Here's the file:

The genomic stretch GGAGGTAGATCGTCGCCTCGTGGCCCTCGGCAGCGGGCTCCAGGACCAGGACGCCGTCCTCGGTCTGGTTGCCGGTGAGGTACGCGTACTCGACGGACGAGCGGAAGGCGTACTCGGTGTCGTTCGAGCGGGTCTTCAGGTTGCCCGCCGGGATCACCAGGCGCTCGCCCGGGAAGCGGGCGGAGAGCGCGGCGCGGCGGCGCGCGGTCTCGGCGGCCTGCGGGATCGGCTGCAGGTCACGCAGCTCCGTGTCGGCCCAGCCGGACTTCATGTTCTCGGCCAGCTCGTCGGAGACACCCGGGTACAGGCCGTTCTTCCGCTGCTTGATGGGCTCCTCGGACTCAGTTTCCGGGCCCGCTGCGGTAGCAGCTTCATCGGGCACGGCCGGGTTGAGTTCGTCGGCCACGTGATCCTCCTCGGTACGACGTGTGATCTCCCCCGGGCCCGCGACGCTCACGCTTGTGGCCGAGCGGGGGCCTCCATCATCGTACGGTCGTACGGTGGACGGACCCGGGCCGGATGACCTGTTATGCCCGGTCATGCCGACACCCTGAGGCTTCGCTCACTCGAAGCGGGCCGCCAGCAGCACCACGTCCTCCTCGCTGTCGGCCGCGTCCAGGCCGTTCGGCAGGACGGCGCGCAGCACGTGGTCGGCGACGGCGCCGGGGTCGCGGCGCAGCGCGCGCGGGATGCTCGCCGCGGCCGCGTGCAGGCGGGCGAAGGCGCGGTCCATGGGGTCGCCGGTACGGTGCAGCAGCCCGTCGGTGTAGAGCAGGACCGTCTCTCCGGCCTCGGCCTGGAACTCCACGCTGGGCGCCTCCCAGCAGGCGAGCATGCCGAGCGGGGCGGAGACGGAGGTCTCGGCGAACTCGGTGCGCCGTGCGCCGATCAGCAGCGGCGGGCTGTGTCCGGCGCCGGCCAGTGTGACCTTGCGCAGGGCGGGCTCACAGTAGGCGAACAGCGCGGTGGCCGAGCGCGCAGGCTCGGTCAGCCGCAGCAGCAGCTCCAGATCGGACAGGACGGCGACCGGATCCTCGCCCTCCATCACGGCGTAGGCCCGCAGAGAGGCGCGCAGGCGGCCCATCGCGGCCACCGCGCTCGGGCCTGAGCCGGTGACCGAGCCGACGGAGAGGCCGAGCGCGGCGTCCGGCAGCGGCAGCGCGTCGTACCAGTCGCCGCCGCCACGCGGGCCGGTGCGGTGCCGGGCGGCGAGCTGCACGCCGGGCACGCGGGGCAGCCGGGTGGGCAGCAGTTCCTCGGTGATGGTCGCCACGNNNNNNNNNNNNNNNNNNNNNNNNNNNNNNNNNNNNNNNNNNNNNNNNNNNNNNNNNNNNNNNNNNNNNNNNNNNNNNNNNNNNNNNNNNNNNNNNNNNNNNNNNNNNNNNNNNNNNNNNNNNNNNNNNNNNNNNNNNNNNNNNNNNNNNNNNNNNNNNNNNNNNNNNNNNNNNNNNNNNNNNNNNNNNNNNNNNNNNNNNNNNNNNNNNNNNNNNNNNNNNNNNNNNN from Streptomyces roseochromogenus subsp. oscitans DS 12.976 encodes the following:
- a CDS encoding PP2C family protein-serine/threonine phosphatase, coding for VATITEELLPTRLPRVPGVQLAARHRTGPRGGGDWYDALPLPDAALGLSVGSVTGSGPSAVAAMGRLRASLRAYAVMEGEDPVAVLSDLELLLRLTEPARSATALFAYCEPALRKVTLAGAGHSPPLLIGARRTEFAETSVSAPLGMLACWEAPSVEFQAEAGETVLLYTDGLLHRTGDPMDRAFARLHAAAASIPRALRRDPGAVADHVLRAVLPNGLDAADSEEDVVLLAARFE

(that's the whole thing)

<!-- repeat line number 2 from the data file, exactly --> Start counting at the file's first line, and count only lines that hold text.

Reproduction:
- a CDS encoding PP2C family protein-serine/threonine phosphatase, coding for VATITEELLPTRLPRVPGVQLAARHRTGPRGGGDWYDALPLPDAALGLSVGSVTGSGPSAVAAMGRLRASLRAYAVMEGEDPVAVLSDLELLLRLTEPARSATALFAYCEPALRKVTLAGAGHSPPLLIGARRTEFAETSVSAPLGMLACWEAPSVEFQAEAGETVLLYTDGLLHRTGDPMDRAFARLHAAAASIPRALRRDPGAVADHVLRAVLPNGLDAADSEEDVVLLAARFE